I was smiling for these damn pictures when I should have been asking for quiet time alone with her. Indeed, I stayed up all night long studying her, talking to her, making agreements, making amends, making apologies. 

Her face was perfectly round, she was pure beauty. Pure perfection. I had done it right - the pregnancy. I had followed all rules, but beyond that, I had read Ina May Gaskin and I had nurtured myself and my pregnancy with a wisdom that was both beyond my years and not present physically in the influences that surrounded me. I tucked away in that basement, waitressing and taking a few classes otherwise, and I listened to the experience. I felt it. I talked to her, and to God, and I didn’t even think I believed in anything like that. I’d run adamantly from the church at the age of 16, which was when my father finally cut me loose from obligatory attendance. My rejection of the Methodist Christianity in which he partook and we accompanied every Sunday began long, long before. However, he made me go until I was sixteen. Looking back, I’d say that was generous of him. I’m surprised he didn’t make it longer. But he did continue to warn me of the hell I’d burn in for decades to come. 

(Flash forward interlude: perhaps this helps to explain my lusty eighteen year old self getting pregnant…eh hem.)

So I didn’t want God, I didn’t ask for it, and I don’t even know that that was what I found there in that basement, solo with my baby in my belly. But I did find faith, enough that I sent it with her as her middle name. Anna Faith. 

But her parents named her Phoebe and I negotiated that Anna had to stay with her, so that became her middle name, and Faith was dropped. I also forgot about faith for quite a few years, as a concept. I stopped believing in what I’d discovered there, and thought it was up to me to go make something of myself after the pregnancy. Do you know this kind of striving? It’s perpetual, unrelenting. You imagine that you can control the outcome by performing well enough, but that’s a recipe for disaster. 

I’ll have to dig a little deeper to remember the true discoveries of faith that happened then, but it was significant. I understood that I was fulfilling some sort of role, bringing her through. I knew that it was in her best interest, ultimately, to live in a family ready to provide a life for her free of struggle. I was living in my parents’ basement for God’s sake. With me, she would struggle. I struggled. I told myself, “Look what a failure you are. Look at your surroundings. Where is the crib going to go?” But mostly, I didn’t want her raised under that roof of my parents. I knew that to be true. I felt powerless. It was a familiar feeling. 

There was no door on the room I slept in in the basement, and in the mornings, I’d hear my parents in the shower, and my dad would walk down the basement steps to get his clothing naked. Yelling, “Don’t look!” 

I’m still working on the words to describe the feeling of combined disgust, defeat, being overpowered, and constant sickening that I still feel when I think of being a young woman in a basement, growing her daughter, cut off from her lover, forced to turn her head so as to not see her father’s dick flouncing by. 

But you get me. I’ll find all the words by the time the book is written. 

Flash forward to now. I’m thirty seven. I’m diving back into this story to write this memoir, and I’m looking at the topic of self worth, that fucking thing that plagues so many women. Lack of self worth. 

Recently, I’ve been in multiple circles of women who are building businesses, as am I, and here’s what I’m noticing. 1. High frequency of women going it alone, doing that perpetual striving thing. And I wonder, is this still the same game we’re playing with ourselves? 2. High frequency of powerful women not asking for help while striving. And I wonder, would we turn our heads now if our father walked by insisting to be naked? I for one would tell him to go the fuck away. I am also better at asking for help, though there’s still the silence of not speaking up when I need something, too. 3. High frequency of powerful women struggling to actually make a lot of money in their business, or even enough money. And I wonder, what is it about women’s self worth because I am looking around at powerful-ass women, myself included, and the money needs to be in women’s hands. (Seriously, PSA, support some women-owned businesses right this very minute.)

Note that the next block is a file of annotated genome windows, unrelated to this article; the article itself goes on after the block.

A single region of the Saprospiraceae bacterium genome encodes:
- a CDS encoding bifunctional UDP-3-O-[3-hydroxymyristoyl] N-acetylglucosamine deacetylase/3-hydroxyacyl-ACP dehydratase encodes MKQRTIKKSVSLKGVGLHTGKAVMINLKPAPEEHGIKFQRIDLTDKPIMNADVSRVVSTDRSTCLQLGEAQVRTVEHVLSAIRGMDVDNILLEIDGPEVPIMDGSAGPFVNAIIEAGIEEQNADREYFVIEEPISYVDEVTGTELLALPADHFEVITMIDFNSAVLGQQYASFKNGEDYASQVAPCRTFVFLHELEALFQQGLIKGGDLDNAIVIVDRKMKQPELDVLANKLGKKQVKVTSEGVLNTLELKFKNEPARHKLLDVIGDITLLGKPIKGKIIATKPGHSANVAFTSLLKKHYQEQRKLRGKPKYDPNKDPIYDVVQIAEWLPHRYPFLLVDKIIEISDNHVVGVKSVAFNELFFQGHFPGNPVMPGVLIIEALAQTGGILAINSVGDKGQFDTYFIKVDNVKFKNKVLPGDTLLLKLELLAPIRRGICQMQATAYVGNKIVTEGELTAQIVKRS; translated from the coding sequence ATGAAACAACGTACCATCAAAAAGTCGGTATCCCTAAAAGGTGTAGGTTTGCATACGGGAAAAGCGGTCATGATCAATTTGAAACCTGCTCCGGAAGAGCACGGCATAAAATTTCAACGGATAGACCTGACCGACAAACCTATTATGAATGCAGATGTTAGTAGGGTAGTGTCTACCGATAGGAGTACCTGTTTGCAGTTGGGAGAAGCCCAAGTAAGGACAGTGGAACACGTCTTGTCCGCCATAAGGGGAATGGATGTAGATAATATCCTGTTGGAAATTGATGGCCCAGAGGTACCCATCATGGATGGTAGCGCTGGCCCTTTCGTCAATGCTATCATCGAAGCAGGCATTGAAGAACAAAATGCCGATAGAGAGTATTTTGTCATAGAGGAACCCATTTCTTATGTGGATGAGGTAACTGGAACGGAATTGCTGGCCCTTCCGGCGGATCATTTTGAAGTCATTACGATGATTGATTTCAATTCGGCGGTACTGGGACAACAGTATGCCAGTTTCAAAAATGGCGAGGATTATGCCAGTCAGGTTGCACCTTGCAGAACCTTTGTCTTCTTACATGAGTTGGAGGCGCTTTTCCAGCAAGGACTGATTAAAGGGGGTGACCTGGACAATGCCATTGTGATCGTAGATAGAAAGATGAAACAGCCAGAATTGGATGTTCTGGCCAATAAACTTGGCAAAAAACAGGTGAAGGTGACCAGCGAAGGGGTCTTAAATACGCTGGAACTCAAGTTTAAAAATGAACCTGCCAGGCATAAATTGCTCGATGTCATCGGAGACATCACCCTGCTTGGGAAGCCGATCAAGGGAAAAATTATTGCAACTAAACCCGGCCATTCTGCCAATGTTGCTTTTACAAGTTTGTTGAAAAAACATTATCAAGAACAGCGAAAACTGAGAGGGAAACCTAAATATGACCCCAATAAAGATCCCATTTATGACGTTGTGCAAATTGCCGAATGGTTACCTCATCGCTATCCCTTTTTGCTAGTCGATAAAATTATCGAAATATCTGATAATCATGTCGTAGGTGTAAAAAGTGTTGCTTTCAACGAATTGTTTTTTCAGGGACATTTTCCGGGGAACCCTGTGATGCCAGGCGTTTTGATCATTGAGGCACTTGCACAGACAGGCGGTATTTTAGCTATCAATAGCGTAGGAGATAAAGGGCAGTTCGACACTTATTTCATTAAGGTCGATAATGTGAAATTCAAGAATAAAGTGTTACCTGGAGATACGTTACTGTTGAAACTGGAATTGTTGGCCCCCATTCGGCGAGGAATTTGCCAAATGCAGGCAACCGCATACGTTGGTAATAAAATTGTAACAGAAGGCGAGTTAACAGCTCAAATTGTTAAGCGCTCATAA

So I do, I look at where my self worth went down the tubes, if the tubes were ever full to begin with, which I don’t believe they were. And today, I had an Aha. A major AHA. 

As I looked at these photos of a younger me, holding a child in a hospital bed, I realized something. Me, then, was looking at my first child, this perfect child, this daughter of flesh and body created of the resources of my body, this promise to the world, and I simultaneously believed myself unworthy of her. Clearly, and that’s why adoption. As I looked at the greatest love, the only thing I longed for, I was reminding myself that I wasn’t worthy of her. 


I want you but I can’t have you, I’m sorry. I fucked up.

I was making promises, saying apologies, and those sounded something like, “I’m setting you up for something better than I can give you. I’m sorry that I fucked this up and this is how you’re starting your life. I love you. I’ve been talking to the stars and you’re cared for, little one, have faith.” 

She gets it. The adoption was always open, and I see her now at least once a year, with the geographical distance between us. She just gets it, no grudges that I can detect. She’s appreciative. Tells me she loves me, how lucky is that. She’s healthy. 

And I’m thirty seven, a mother of a beautiful son, a home owner, a business creator, a healer, and I love my life. And all the time, still, fucking still, I struggle to accept that I am worthy of the beauty that I am looking at, and worthy of all the beauty I still do desire. And I do not, anymore, want to hold it at arm’s length. I want to welcome it all in, now more than ever. All of it. 

Because here’s the thing we’re not taught to say as women, but it’s the thing I know and attempt like hell to embody now: I am worthy of it all. 

I was worthy then, I am worthy now. 

You were worthy then. You are worthy now. 

Things just got a little fucked up along the way. 

(The spacing of this blog post is also fucked up. It just is that way sometimes. We roll with it.)

July 2000

July 2000